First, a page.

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bioplasticsMAGAZINE_0702

Politics What’s

Politics What’s happening in the www.bpiworld.org www.biocycle.net www.findacomposter.com www.beps.org Article contributed by Steven Mojo, Executive Director of the Biodegradable Products Institute (BPI), New York, NY, USA It is truly a new world in North America, as the pace of organics diversion continues to increase. Discussions around the issues of sustainability, increasing use of renewable resources and greenhouse gas reductions are coming to the forefront. Retailer Concerns about Packaging In late 2005, Wal-Mart announced its sustainability drive focused on three aggressive goals: 1. “To Be Supplied 100% By Renewable Energy”: 2. ”To Create Zero Waste”: 3. ”To Sell Products That Sustain Our Resources & Environment”: As part of this effort, Wal-Mart has developed a “scorecard” for packaging and is asking suppliers to document the use of recyclable and compostable packaging (via ASTM D6400) and to verify the use of renewable feedstocks (using ASTM D6866). This scorecard came on-line in March 2007 and manufacturers will be feeding it data throughout this year. Wal-Mart’s efforts, like Sainsbury’s in the UK, call attention to the growing array of new materials available to packagers around the globe. At the same time, packagers are starting to inquire about BPI certification and the benefits of the BPI Compostable Logo. Also, manufacturers are striving to increase the percentage of renewably based materials, in order to help reduce their environmental footprint and earn credits from Wal-Mart. The BPI and its members are immersed in the issues of renewable resources, compostability and biodegradability for almost a decade. As such, they are in a position to help Wal-Mart and others understand the importance of using ASTM Test Methods and Specifications for verifying claims. This project is a “work in progress”. It will continue to evolve as technology and properties improve and importantly will impact suppliers, consumers and everyone in between. 30 bioplastics MAGAZINE [02/07] Vol. 2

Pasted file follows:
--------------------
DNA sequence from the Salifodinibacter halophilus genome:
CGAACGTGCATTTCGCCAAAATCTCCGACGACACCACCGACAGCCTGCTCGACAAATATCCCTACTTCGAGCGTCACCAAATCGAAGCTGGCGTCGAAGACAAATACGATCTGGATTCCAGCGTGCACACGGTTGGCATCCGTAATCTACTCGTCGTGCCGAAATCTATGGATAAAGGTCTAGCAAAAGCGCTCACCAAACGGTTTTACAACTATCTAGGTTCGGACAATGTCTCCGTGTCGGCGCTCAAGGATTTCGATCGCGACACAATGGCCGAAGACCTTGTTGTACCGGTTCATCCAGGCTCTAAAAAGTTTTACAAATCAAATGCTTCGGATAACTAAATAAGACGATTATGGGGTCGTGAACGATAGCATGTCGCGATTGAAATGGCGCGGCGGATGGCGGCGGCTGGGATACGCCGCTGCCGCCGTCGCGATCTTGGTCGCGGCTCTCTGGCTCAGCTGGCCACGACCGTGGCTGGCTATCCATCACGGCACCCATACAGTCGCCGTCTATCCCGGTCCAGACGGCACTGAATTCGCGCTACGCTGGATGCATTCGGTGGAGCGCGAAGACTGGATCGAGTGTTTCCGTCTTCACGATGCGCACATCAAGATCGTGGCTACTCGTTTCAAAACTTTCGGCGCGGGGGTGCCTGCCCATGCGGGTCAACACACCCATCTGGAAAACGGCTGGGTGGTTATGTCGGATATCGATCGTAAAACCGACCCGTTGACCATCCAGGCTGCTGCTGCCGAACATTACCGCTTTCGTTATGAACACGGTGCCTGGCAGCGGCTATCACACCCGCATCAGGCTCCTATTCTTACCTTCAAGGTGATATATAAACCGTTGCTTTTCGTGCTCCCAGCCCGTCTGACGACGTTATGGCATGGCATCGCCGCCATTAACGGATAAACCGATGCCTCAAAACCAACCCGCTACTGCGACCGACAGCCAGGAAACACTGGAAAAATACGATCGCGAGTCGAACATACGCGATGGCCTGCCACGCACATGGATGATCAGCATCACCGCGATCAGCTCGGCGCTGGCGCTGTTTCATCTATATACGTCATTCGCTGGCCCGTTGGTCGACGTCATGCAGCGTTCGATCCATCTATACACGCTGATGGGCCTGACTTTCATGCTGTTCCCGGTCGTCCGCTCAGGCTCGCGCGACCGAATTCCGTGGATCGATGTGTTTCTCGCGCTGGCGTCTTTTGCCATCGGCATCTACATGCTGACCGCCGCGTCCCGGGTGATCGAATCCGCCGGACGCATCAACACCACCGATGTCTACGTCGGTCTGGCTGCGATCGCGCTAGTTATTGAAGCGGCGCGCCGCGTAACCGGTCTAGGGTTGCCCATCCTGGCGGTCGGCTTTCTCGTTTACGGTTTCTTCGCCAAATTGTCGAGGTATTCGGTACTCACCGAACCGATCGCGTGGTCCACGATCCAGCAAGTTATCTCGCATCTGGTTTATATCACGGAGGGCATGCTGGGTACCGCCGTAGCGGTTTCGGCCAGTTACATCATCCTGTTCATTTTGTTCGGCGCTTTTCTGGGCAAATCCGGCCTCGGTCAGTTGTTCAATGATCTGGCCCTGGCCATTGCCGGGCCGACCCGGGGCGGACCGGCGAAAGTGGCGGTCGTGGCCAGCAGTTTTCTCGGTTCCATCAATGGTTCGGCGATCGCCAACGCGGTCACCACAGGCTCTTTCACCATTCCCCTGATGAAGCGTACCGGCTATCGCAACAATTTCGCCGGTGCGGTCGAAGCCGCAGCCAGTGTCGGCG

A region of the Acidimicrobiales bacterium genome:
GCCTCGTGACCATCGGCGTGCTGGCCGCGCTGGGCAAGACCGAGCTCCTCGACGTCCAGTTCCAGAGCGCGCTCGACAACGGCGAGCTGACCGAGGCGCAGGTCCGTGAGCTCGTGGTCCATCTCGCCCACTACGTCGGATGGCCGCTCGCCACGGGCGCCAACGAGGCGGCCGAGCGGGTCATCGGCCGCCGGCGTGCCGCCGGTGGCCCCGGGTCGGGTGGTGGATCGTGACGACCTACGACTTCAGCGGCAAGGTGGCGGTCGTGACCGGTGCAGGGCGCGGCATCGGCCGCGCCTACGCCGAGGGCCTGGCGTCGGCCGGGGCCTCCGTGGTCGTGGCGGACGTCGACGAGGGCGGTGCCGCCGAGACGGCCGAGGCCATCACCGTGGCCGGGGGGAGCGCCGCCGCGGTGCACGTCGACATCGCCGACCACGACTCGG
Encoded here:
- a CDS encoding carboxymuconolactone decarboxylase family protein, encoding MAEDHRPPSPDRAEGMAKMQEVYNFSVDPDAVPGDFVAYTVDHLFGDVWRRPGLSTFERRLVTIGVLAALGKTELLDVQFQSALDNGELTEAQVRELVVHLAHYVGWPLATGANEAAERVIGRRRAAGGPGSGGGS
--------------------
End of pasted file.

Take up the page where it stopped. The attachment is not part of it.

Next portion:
New World? New Legislation in California California continues to set the pace in the area of compostables. Last year, Governor Schwarzenegger signed labeling legislation which restricts the use of the terms “biodegradable”, “compostable” and “degradable” on plastic food containers to only those products that meet ASTM D6400. This legislation is similar to the one passed in 2004 for labelling on plastic bags. Both of the new laws are designed to address the abuse and misuse of these terms and the resulting confusion. New Ordinances in San Francisco In 2006, San Francisco passed ordinance No 295-06 which bans the use of polystyrene food service packaging and mandates the use of compostable or recyclable alternatives, if their additional costs are within 15% of non-compostable or non-recyclable alternatives. This ordinance is designed to help minimize the waste going to landfills from these operations. Also, this ordinance takes advantage of the City’s well developed recycling and composting infrastructure for businesses and households. On March 27, 2007, San Francisco passed an ordinance mandating the use of compostable plastic bags or recyclable kraft paper bags by large food chains and pharmacies. Given the city’s widespread organic collection system, the compostable bags can serve two purposes. First they will bring home the groceries and then will have a second life as a liner for residential “kitchen catchers”. The new law takes effect by the end of this year. Food Scrap Diversion Programs Grow More communities, especially in Eastern Canada and on the West Coast are implementing food scrap diversion efforts. Portland (Oregon) and Seattle (Washington), join the ranks of San Francisco and Oakland, (California) in implementing commercial collection programs and in some communities’ residential ones as well. In the Canadian province of Ontario organics diversion efforts are beginning to “skyrocket” according to one BPI member. These are driven by the dual goals of continuing to increase the overall diversion rate from landfills as well as to reduce greenhouse gas emissions from landfills. For example, in the US, landfills are the single largest of anthropomorphic methane releases into the atmosphere, according to the US Environmental Protection Agency. Further the same study shows that landfills are the number 4 contributor of global warming gases. Findacomposter.com introduced The BPI and BioCycle magazine from Emmaus (Pennsylvania) are joint sponsors of a new website dedicated to increasing the awareness of composting in the US. The new site “findacomposter.com” was debuted in April 2007 at the BioCycle West Coast Conference in San Diego (California). The site will provide consumers information about food scrap collection programs near them and will be available for all to use at no charge. Composters can participate at no cost and all entries will be verified by BioCycle. The BPI and its members are proud to be the first sponsor to support this effort and to help put composting on the map. The BPI and BEPS team up on a meeting in October, 2007 The BEPS and BPI are jointly sponsoring a conference from Oct. 17-19th in Vancouver, Washington. This meeting will combine presentations and discussions on biodegradable and renewable materials from both academia and industry. Presenters are being lined up from North America, Europe and Asia. The conference will be a “zero waste” event. It is being held at the Hilton Hotel, which has been cited for sustainable practices and it will have an active food scrap diversion effort by the end of the summer. Learn more about the conference at beps.org bioplastics MAGAZINE [02/07] Vol. 2 31

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